The steps indicated by the numbers are grouped by color on the Roadmap to Resilience infographic. The group wisdom from the people who have embarked on this journey (i.e., the case studies in the Community Resilience Cookbook) was: You don't have to proceed numerically, but it's a good idea to complete everything in each group before moving onto the next group.
1. Someone starts. Anyone—a community advocate, a local priest, an artist, a group of pediatricians—starts the conversation and catalyzes the community’s trauma-informed, resilience-building efforts. That person may continue to lead, or someone else may lead after the start-up, or a small group may share that responsibility.
What’s important is that the individual or group understand the science of ACEs and be committed to integrating ACE-, trauma-informed and resilience-building practices into all parts of the community.
2. Local efforts. Identify any trauma-informed, resilience-building efforts under way locally and engage the leaders of those efforts.
3. Engage local leaders. The individual or group identifies a small group (30-50 people) of community leaders from different sectors—education, human services, juvenile justice, mental health—and educates them one-on-one about ACES, trauma and resilience.
4. Steering committee and Backbone organization. The most enthusiastic members of this group form a steering committee that drives the initial effort, and that forms, or identifies, a backbone organization to support the effort.
5. ACEsConnection group. Form a local group on ACEsConnection.com.
6. Make history. Document your efforts so others can learn from your community’s experience.
7. Collective impact. Develop a collective impact model in which multiple groups or agencies share a mission and develop a collaborative approach to carry out that mission. Organizations can move at their own pace to implement trauma-informed, resilience-building practices.
8. Local resources. Assess your resources—local funding, meeting space, in-kind support, etc.
9. Mission, goals, action. Develop a mission statement, goals and a plan of action; review and update every two years.
10. Slogan. Develop a one-line slogan or tagline.
11. Local data, local urgency. Use local data to create a sense of urgency.
Focus on hope, resilience and change without losing sight of the deep and long-term impact of childhood adversity. ACEs are not destiny; if the brain can be hurt, it can also be healed.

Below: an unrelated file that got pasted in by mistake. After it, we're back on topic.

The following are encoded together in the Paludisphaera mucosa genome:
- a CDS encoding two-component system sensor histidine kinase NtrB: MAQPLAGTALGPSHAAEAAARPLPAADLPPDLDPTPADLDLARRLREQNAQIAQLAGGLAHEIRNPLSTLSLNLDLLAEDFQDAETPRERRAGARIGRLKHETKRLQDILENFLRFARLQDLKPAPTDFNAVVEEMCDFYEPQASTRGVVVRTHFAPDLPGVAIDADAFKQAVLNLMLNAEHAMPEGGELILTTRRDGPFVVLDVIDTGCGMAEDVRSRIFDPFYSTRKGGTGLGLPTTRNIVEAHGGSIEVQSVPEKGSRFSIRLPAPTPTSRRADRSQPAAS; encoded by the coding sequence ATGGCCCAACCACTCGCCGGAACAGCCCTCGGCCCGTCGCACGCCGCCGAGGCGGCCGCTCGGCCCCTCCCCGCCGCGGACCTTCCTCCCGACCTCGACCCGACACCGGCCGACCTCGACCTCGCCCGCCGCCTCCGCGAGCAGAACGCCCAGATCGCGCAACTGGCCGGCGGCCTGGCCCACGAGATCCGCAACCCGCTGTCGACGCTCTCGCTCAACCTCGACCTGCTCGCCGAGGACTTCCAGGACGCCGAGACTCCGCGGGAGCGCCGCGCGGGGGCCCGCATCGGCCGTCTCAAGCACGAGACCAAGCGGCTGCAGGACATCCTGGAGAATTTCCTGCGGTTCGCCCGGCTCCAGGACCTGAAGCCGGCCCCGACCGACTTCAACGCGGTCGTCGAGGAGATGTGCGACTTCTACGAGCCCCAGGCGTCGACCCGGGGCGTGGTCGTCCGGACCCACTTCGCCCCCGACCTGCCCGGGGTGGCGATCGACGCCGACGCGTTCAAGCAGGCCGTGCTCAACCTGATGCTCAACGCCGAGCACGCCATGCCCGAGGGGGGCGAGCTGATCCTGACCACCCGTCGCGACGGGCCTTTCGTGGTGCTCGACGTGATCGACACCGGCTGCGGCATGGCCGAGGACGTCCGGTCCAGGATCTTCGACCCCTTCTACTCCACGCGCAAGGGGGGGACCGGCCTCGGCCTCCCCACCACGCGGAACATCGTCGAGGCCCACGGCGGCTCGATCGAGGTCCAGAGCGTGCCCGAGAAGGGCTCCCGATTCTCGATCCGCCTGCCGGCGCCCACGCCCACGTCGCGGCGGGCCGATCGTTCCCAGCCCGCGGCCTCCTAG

12. Communication tools (Develop or borrow a PowerPoint presentation and content for brochures, perhaps a web site, Facebook page or video).
13. Public meetings. Schedule regular public meetings of the steering committee and make them open to anyone in the community.
Be open to “uncommon partners” in the work.
14. Local funding? Apply to local or regional foundations for initial funding, but don’t stop if you don’t get funding.
15. Walk the talk. Set a goal for all members of your coalition to “walk the talk” of trauma-informed practice in their own agencies and departments.
“Work small and think big”—that is, put trauma-informed practices in place in your own coalition and day-to-day work while building alliances and momentum for larger-scale change.
16. Presenters. Develop and train a cadre of people -- a speaker's bureau -- who can give presentations to different sectors—nurses, probation officers, pediatricians, Rotary Club members, teachers, etc.—in the community.
17. Educate. Present. Educate. Repeat. Do presentations about ACEs and resilience for all identified sectors in the community—police departments, juvenile court judges, child-care workers. Present to the same groups multiple times; it takes repeated exposures for new information to take hold.
18. Local ACE survey. Develop measures of success: an ACE survey and a “comprehension” survey to assess understanding of ACEs and resilience. [List of state ACE reports.]
19. Feedback. Develop ways to gather feedback (e.g., evaluation sheets at workshops).
Recognize that deep-rooted attitudes—for example, a belief in individual responsibility and self-sufficiency—may present barriers to understanding ACEs and resilience, and that such attitudes take time to change.
Remember that becoming trauma-informed is a long-term process, and that not everyone will “come on board” right away.
20. Summits, learning circles. Plan public education meetings—monthly “learning circles,” annual ACE Summits. Start with “ACEs 101” and move to more complex trainings on impact and implementation.
Recognize how past trauma—whether economic, environmental or political—affects your community now. Be willing to address these issues in a sensitive and inclusive way.
21. Media. Conduct media outreach at every step through local news, including traditional (newspapers, magazines), digital and social media.
Celebrate progress and successes.
22. Official recognition. Develop an MOU—memorandum of understanding—for local government to provide official recognition of your organization and its goal of creating a trauma-informed, resilience-building community.
23. Large-scale funding? Decide whether to seek large-scale funding to support the steering committee and its work.